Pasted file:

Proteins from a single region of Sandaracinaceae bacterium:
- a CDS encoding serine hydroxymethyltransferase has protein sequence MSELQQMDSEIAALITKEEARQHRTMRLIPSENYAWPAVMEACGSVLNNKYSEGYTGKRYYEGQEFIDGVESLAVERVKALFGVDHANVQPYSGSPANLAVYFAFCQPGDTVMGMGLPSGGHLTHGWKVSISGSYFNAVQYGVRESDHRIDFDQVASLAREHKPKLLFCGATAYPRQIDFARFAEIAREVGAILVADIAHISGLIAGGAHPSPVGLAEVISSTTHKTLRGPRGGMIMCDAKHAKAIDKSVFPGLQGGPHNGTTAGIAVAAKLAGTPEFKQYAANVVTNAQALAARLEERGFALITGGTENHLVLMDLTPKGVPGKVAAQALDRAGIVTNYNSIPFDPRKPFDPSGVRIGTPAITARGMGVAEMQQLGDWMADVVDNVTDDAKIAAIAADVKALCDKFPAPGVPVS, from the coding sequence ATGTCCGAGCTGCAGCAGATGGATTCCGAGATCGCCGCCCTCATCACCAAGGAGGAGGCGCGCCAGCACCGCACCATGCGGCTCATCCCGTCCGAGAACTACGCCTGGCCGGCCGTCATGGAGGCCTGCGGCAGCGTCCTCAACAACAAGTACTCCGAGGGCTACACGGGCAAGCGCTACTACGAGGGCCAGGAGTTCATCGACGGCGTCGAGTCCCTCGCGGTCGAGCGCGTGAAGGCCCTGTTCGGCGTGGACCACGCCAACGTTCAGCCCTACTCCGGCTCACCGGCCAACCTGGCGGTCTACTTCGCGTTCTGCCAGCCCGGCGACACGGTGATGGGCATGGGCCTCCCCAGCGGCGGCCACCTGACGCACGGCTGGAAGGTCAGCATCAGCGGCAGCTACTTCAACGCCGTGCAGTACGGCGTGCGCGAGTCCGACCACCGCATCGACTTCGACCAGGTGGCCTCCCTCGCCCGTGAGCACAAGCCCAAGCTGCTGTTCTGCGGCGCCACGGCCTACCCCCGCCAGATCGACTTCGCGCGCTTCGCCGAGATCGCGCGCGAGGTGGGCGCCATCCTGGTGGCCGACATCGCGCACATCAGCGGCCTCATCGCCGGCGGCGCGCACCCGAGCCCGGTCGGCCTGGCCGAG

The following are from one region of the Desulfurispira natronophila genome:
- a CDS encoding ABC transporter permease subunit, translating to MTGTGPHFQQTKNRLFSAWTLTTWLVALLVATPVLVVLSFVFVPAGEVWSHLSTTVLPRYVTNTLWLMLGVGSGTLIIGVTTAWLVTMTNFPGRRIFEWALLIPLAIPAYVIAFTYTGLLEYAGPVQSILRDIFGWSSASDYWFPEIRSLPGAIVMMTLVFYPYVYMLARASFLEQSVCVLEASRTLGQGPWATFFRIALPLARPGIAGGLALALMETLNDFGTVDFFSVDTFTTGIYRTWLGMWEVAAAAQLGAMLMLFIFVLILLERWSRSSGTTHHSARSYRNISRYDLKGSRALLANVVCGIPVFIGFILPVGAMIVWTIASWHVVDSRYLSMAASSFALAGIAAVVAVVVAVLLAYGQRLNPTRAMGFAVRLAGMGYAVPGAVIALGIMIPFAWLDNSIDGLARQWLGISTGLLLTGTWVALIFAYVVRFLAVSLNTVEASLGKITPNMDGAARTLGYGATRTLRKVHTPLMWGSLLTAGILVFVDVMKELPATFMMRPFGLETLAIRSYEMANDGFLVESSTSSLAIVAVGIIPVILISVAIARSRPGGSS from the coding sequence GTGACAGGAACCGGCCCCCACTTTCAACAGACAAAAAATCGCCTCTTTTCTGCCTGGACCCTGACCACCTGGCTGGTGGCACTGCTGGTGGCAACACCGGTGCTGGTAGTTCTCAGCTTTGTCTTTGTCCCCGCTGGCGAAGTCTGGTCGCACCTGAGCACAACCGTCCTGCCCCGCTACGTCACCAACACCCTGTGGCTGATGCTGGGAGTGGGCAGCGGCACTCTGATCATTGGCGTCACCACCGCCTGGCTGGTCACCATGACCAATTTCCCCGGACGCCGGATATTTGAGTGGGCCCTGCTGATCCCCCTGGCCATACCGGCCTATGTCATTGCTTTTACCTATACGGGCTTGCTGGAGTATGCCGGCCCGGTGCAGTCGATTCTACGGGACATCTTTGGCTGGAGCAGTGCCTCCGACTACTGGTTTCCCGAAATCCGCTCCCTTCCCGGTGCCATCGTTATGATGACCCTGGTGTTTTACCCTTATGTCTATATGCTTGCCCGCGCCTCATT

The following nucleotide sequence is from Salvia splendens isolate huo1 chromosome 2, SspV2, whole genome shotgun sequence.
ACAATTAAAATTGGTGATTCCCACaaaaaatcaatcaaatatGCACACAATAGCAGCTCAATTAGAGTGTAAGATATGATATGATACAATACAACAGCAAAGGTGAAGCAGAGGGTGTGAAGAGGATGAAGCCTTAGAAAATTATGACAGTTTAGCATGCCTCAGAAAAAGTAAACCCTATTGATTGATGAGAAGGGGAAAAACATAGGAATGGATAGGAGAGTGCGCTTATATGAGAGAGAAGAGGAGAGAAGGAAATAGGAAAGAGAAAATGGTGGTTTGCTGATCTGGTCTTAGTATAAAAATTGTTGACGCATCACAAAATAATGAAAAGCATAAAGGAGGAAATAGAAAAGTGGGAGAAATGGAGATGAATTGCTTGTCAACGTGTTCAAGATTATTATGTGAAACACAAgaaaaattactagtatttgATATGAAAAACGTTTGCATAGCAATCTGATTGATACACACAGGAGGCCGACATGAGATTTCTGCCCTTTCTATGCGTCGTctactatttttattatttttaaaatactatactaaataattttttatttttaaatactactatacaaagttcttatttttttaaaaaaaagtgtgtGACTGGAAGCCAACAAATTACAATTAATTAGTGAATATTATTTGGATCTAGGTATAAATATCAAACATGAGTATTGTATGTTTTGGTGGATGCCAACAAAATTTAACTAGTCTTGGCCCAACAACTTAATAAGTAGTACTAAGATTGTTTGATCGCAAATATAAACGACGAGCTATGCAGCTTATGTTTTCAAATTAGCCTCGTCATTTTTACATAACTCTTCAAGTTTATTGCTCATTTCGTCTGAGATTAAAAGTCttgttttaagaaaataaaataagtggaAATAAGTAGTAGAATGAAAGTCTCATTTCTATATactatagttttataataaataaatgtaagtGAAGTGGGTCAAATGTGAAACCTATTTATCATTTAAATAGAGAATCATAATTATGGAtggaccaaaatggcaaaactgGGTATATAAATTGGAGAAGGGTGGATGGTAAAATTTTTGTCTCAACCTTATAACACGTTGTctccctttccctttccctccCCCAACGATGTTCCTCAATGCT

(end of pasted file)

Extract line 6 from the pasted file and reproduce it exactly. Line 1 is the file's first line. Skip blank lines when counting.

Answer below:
ACAATTAAAATTGGTGATTCCCACaaaaaatcaatcaaatatGCACACAATAGCAGCTCAATTAGAGTGTAAGATATGATATGATACAATACAACAGCAAAGGTGAAGCAGAGGGTGTGAAGAGGATGAAGCCTTAGAAAATTATGACAGTTTAGCATGCCTCAGAAAAAGTAAACCCTATTGATTGATGAGAAGGGGAAAAACATAGGAATGGATAGGAGAGTGCGCTTATATGAGAGAGAAGAGGAGAGAAGGAAATAGGAAAGAGAAAATGGTGGTTTGCTGATCTGGTCTTAGTATAAAAATTGTTGACGCATCACAAAATAATGAAAAGCATAAAGGAGGAAATAGAAAAGTGGGAGAAATGGAGATGAATTGCTTGTCAACGTGTTCAAGATTATTATGTGAAACACAAgaaaaattactagtatttgATATGAAAAACGTTTGCATAGCAATCTGATTGATACACACAGGAGGCCGACATGAGATTTCTGCCCTTTCTATGCGTCGTctactatttttattatttttaaaatactatactaaataattttttatttttaaatactactatacaaagttcttatttttttaaaaaaaagtgtgtGACTGGAAGCCAACAAATTACAATTAATTAGTGAATATTATTTGGATCTAGGTATAAATATCAAACATGAGTATTGTATGTTTTGGTGGATGCCAACAAAATTTAACTAGTCTTGGCCCAACAACTTAATAAGTAGTACTAAGATTGTTTGATCGCAAATATAAACGACGAGCTATGCAGCTTATGTTTTCAAATTAGCCTCGTCATTTTTACATAACTCTTCAAGTTTATTGCTCATTTCGTCTGAGATTAAAAGTCttgttttaagaaaataaaataagtggaAATAAGTAGTAGAATGAAAGTCTCATTTCTATATactatagttttataataaataaatgtaagtGAAGTGGGTCAAATGTGAAACCTATTTATCATTTAAATAGAGAATCATAATTATGGAtggaccaaaatggcaaaactgGGTATATAAATTGGAGAAGGGTGGATGGTAAAATTTTTGTCTCAACCTTATAACACGTTGTctccctttccctttccctccCCCAACGATGTTCCTCAATGCT